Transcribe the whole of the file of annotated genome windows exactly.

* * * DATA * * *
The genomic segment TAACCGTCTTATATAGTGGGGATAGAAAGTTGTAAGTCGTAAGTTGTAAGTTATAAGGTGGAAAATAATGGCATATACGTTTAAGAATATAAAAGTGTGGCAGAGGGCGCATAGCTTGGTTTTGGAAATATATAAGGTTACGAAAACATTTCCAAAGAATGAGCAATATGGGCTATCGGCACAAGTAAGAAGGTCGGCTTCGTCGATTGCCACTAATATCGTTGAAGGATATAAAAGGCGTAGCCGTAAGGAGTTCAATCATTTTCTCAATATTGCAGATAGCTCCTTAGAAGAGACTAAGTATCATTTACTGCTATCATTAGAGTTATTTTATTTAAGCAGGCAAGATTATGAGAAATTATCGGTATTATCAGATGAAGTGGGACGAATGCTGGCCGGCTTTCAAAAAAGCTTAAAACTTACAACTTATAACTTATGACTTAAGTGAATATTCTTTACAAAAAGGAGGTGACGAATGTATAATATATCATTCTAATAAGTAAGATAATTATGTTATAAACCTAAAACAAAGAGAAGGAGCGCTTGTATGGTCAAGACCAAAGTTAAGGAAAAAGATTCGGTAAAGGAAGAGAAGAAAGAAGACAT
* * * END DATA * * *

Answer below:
The genomic segment TAACCGTCTTATATAGTGGGGATAGAAAGTTGTAAGTCGTAAGTTGTAAGTTATAAGGTGGAAAATAATGGCATATACGTTTAAGAATATAAAAGTGTGGCAGAGGGCGCATAGCTTGGTTTTGGAAATATATAAGGTTACGAAAACATTTCCAAAGAATGAGCAATATGGGCTATCGGCACAAGTAAGAAGGTCGGCTTCGTCGATTGCCACTAATATCGTTGAAGGATATAAAAGGCGTAGCCGTAAGGAGTTCAATCATTTTCTCAATATTGCAGATAGCTCCTTAGAAGAGACTAAGTATCATTTACTGCTATCATTAGAGTTATTTTATTTAAGCAGGCAAGATTATGAGAAATTATCGGTATTATCAGATGAAGTGGGACGAATGCTGGCCGGCTTTCAAAAAAGCTTAAAACTTACAACTTATAACTTATGACTTAAGTGAATATTCTTTACAAAAAGGAGGTGACGAATGTATAATATATCATTCTAATAAGTAAGATAATTATGTTATAAACCTAAAACAAAGAGAAGGAGCGCTTGTATGGTCAAGACCAAAGTTAAGGAAAAAGATTCGGTAAAGGAAGAGAAGAAAGAAGACAT